Eagle Magazine

April 17, 2007

Like many boys of my generation, I was an avid reader of Eagle magazine in the 1950’s ( and possibly into the 60’s though I don’t remember for sure). I seem to have survived its Christian ideals and remember it only as a good read. I certainly learned a lot of history – albeit the history of the pink bits on the map. I remember reading about Gordon of Khartoum, the conquest of Everest, and Stanley and Livingston. Almost everything I know about the French Foreign Legion and Field Marshall Montgomery comes from Eagle Magazine.

I also was fascinated by the ‘how things work’ cut-away illustrations of cars and boats and planes. The other feature I remember is something that didn’t seem remarkable at the time. Eagle magazine carried advertisements. I shouldn’t be surprised as this was an era when our school exercise books did too!

I recall that there were ads for the British Gas Council using the character Mr Therm, though I can’t imagine what value there was for the Gas Council in advertising to snotty pre-teenage boys. (thanks to Bear Alley for the information about Walkden Fisher who created Mr Therm)

Having been greatly amused by John Ryan‘s Captain Pugwash and Harris Tweed (amongst other cartoons in The Eagle), I was thrilled to discover many years later when we lived in London that our next door neighbour was the same John Ryan. John was (is) as charming and witty as his cartoons.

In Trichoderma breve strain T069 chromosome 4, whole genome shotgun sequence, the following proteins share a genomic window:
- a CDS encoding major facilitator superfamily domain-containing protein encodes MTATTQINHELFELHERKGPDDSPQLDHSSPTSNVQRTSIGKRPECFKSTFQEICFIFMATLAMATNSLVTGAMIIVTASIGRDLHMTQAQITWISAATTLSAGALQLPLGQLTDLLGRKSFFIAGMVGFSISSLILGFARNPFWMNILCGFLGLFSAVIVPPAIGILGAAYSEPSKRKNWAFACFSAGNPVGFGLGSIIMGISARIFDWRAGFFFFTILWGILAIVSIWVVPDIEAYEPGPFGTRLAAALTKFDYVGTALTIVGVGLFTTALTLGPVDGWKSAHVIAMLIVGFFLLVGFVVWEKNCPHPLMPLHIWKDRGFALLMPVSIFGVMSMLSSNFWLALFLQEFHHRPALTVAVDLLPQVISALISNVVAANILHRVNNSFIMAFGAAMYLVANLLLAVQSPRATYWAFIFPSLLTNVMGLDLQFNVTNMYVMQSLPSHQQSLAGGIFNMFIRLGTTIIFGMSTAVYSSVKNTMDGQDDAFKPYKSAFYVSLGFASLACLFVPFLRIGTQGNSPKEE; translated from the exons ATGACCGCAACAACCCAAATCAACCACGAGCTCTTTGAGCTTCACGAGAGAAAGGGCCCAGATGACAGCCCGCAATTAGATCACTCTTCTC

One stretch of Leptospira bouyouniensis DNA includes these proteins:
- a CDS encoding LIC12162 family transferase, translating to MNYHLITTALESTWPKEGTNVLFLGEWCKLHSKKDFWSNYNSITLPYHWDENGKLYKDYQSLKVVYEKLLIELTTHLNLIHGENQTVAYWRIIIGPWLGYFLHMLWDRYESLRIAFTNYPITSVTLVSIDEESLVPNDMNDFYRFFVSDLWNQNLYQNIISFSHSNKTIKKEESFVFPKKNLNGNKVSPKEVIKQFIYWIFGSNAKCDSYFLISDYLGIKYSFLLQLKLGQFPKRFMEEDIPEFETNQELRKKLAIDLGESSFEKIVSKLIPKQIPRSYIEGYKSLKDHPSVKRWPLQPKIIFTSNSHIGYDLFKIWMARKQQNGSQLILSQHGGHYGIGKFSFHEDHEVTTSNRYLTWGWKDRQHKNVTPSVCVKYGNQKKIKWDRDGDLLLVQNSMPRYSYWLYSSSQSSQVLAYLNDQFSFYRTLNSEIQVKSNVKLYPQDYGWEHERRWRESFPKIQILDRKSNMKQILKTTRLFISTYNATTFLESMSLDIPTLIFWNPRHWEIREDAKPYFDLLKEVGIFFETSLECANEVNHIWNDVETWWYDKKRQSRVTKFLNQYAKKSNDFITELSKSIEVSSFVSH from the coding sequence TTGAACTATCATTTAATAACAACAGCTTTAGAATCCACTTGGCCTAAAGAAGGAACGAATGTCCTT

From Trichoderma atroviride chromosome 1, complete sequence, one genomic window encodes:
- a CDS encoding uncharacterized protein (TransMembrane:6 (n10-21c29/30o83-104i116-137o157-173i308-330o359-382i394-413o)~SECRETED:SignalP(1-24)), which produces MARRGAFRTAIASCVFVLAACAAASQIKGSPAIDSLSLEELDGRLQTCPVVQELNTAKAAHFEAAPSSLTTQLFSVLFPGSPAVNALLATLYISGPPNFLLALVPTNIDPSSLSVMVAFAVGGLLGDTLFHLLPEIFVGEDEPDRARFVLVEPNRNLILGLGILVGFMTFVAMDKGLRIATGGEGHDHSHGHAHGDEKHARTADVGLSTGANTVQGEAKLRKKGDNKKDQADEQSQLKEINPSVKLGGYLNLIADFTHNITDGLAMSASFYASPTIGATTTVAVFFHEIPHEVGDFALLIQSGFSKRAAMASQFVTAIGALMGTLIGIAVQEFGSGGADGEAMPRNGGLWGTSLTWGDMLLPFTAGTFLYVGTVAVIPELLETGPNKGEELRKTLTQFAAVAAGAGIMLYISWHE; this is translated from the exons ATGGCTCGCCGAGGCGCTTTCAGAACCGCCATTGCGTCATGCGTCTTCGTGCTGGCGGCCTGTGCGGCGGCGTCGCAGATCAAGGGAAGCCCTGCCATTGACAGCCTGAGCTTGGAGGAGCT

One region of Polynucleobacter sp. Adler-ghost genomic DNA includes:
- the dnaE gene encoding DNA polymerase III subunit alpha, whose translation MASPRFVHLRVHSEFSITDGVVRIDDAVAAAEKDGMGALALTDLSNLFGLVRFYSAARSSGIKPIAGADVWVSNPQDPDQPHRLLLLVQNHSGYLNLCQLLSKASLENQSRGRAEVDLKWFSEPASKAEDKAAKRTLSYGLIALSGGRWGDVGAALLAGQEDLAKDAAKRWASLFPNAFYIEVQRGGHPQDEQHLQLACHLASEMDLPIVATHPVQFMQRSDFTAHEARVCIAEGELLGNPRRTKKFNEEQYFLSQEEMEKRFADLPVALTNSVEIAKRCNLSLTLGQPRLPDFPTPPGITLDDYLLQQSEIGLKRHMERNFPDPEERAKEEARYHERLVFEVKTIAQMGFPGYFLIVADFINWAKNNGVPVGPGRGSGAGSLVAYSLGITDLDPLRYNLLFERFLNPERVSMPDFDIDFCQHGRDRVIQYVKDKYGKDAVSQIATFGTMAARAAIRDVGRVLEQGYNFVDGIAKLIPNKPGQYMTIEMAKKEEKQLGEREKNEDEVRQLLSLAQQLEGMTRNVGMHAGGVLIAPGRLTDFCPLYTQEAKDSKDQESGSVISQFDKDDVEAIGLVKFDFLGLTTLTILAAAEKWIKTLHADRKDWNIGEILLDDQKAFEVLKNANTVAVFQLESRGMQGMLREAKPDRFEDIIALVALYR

And yes I was a huge fan of Dan Dare Pilot of the Future. Probably the beginning of a lifelong interest in science fiction.

By the way, if you Google search Eagle Magazine you come up with the following magazine published 4 times a year in Eagle Idaho and available at Rembrandts Coffee House and Rocky Mountains Fitness. It doesn’t quite excite the same emotions.

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2 Responses to “Eagle Magazine”


  1. […] Cyberslacker’s affectionate hymn to Eagle in the 1950’s speaks for me and about a million other kids of a certain vintage. And to many younger graphics mavens who understand the quality of the images, and their place in the history of comics. […]

  2. Kevin Brewer Says:

    I read it too, I loved it, and it was available into the 60s. I remember doing a secondary school project on a car, the Triumph herald, a cutaway of which had appeared in the Eagle. I think it was available up to 1964, when I left home for the army.


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